Going through a box of old papers, I found this letter I wrote to the Chapel Hill News back in my North Carolina days; I dont recall whether it was published.
18 May 1994
To the Editor:
The current debate over gun control is the latest, and perhaps the last, skirmish in a centuries-old conflict between two radically different visions of social order: the Celtic-Germanic system and the Imperial Roman system.
Under the Celtic-Germanic system, which dominated much of Northern Europe (especially the British Isles) during the Middle Ages, there was no distinct governmental agency known as the police. Instead, the responsibility for keeping the peace, enforcing the laws, and maintaining social order lay with the armed citizenry as a whole. In a sense, everybody (or at least, every free adult male) was the police, and all arrests were citizens arrests. Like the age-old right to judge the accused in a jury setting, the right to defend the innocent by force was a right of the people, not of government officials. (To be sure, there was some division of labor in provision of security; but this occurred within, rather than as an alteratve to, the context of an egalitarian distribution of police authority.)
More familiar to modern eyes is the Imperial Roman system. When the Roman Republic gave way to the Roman Empire, one of Emperor Augustuss most significant acts was to establish Romes first police system the Urban Cohorts and the Vigiles. From then on, keeping the peace in Rome was the prerogative of government agents, as in modern states. Where Celtic-Germanic system police authority was bottom-up, Imperial Roman police authority was top-down.
Growing up as we have under a system like the Roman one, we tend to assume that the Roman-style system is the only one that could possibly work. But highly civilised and sophisticated peoples (e.g., medieval Ireland) lived happily and prosperously under the Celtic-Germanic system for centuries. And although the Imperial Roman system has been on the ascendancy in the west ever since the centralisation of state power during the Renaissance, the rival Celtic-Germanic system has yielded only gradually. For example, as incredible as it may seem to many today, there were no police in England before the nineteenth century; the government exercised legislative and judicial functions, but left the actual apprehsion of criminals to the armed citizenry, in the form of the posse comitatus or, later, Associations for the Prosecution of Felons.
Similar arrangements may be found in American history in the colonial minutemen, and later in the so-called Wild West wild and violent according to Hollywood depictions, but surprisingly peaceful and crime-free according to current historical research. (I am not speaking of vigilantes or lynch mobs, but [2010 note: apologies for the scrambled grammar; I should have written I am speaking not of vigilantes or lynch mobs, but of] responsible citizens associations that respected the rights of the accused.) Our countrys founders still recognised the right of self-defense as the foundation and presupposition of all other rights.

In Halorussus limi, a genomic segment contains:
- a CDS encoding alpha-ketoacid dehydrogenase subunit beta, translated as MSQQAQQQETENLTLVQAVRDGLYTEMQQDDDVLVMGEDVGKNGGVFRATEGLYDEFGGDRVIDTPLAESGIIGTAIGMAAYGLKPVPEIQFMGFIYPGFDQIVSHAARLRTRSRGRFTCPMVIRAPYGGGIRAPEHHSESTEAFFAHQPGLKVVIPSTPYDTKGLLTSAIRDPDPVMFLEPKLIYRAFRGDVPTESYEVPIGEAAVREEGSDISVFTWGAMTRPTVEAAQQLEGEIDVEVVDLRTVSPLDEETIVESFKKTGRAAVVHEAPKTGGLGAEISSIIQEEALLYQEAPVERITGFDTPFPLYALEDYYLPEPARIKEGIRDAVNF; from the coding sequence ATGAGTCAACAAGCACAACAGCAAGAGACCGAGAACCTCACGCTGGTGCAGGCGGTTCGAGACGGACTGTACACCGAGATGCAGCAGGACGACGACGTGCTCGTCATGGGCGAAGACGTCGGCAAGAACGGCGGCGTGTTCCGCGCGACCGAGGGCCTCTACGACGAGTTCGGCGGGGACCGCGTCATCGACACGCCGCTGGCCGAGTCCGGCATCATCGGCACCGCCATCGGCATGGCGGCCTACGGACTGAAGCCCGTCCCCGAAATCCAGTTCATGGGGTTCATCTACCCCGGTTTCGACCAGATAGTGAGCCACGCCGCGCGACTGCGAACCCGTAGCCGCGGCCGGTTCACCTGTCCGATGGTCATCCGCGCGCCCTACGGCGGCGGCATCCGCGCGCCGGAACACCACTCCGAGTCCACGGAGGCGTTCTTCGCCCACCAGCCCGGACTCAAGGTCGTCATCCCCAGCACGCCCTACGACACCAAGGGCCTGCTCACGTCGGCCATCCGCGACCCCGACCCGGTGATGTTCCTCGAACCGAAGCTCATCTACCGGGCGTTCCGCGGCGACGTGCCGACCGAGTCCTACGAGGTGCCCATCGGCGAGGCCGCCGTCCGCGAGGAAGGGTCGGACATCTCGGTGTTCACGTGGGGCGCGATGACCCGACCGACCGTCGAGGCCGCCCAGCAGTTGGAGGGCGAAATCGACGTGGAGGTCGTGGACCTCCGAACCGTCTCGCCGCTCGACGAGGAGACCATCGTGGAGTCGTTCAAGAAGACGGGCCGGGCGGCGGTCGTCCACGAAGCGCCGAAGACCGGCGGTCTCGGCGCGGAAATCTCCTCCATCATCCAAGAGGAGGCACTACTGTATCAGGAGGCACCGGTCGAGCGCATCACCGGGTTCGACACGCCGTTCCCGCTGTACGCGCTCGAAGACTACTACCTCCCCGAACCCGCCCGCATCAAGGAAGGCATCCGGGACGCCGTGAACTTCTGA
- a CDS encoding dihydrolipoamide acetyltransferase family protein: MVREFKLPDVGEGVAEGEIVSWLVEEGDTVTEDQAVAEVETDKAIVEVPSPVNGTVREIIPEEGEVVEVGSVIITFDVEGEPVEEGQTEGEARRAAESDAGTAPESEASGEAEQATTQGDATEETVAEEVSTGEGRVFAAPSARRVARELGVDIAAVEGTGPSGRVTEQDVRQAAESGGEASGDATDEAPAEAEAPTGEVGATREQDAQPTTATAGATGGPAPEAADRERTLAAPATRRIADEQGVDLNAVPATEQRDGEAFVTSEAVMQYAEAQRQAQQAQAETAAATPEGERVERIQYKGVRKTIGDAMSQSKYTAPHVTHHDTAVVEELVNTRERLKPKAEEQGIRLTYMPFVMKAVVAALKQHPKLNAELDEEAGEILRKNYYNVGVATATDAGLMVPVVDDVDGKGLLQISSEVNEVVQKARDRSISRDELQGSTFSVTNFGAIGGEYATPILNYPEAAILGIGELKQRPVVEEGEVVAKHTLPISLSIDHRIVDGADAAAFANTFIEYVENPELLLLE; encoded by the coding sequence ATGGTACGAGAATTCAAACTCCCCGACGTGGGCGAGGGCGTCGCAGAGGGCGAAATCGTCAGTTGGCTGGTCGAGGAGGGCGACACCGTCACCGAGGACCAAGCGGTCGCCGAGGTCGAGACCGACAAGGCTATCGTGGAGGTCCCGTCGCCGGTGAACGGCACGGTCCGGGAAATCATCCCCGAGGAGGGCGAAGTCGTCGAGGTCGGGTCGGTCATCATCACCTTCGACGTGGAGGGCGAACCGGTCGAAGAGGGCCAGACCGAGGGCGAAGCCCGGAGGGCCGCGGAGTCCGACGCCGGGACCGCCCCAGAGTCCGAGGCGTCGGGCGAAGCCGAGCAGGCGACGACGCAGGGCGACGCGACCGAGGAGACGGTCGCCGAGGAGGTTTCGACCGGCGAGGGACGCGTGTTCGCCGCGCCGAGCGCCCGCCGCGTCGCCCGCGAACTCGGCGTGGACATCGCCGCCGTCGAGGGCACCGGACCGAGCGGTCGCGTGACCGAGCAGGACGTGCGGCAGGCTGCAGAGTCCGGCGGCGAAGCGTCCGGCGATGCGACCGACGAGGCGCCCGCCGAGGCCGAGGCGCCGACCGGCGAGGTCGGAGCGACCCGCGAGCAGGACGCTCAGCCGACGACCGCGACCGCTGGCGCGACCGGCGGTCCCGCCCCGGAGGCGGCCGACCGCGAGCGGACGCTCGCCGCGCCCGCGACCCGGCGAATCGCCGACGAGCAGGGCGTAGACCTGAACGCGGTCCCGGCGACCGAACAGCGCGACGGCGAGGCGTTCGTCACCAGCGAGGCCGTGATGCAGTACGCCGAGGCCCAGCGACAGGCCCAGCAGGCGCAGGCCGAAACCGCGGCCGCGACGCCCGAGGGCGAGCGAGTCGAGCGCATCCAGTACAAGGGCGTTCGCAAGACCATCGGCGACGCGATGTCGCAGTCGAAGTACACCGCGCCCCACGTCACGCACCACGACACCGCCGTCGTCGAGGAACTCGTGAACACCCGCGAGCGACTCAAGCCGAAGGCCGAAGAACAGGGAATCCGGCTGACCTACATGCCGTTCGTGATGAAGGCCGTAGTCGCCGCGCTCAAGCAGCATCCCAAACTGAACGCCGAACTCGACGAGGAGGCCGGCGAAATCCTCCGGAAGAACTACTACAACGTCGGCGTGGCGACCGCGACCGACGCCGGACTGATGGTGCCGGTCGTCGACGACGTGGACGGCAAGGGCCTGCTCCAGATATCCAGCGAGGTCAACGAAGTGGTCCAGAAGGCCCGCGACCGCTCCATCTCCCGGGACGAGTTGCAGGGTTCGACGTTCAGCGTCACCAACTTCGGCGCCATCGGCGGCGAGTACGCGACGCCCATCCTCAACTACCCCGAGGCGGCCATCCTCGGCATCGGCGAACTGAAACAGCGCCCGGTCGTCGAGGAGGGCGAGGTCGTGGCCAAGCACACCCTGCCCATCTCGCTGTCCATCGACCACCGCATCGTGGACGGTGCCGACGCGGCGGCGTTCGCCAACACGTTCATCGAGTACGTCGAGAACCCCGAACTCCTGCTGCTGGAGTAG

On a recent ABC documentary on guns, a gun rights advocate unwittingly echoed the Celtic-Germanic paradigm when he suggested that recent tragedies like the Long Island train shooting could have been averted if the other passengers on the train had also been armed and able to take defensive action. In response, a gun prohibition advocate expressed incredulity, and exclaimed that a society in which everyone packs heat would collapse into anarchy a viewpoint unwittingly expressive of the Roman perspective.
Indeed todays advocates of gun prohibition are so deeply in the grip of the Imperial Roman paradigm that they literally cannot grasp or conceive of the Celtic-Germanic alternative and thus, for example, are unable to see the Second Amendments militia as anything but a government agency, despite clear historical evidence that in the eighteenth century militia meant the armed citizenry.
In this country today the Imperial Roman system is poised on the brink of its final victory: the complete disarmament of the citizenry. Before we take that final step, we should ask ourselves whether our long journey away from the Celtic-Germanic system has really been a move in the right direction. Are we really safer or more secure today as a result of this transformation? The evidence suggests otherwise.
A restoration of, or at least a move back in the direction of, the Celtic-Germanic system would have at least five advantages over our current Roman-style system.
- First, it would provide greater discouragement to criminal behaviour by in effect raisig the numbers, presence, and reaction time of the police to a maximum.
- Second, it would more flexible, efficient, and inexpensive than a tax-funded bureaucracy.
- Third, it would reestablish neighbourhood control over law enforcement, a desperately needed measure in the light of police harassment of minorities.
- Fourth, it would more faithfully embody our democratic egalitarian heritage by making the use of defensive force a universal right rather than the privilege of an elite.
- And fifth, by diminishing the power differential between citizens and their government, it would seriously block the evident tendency of contemporary western democracies to evolve toward a police state.
Roderick T. Long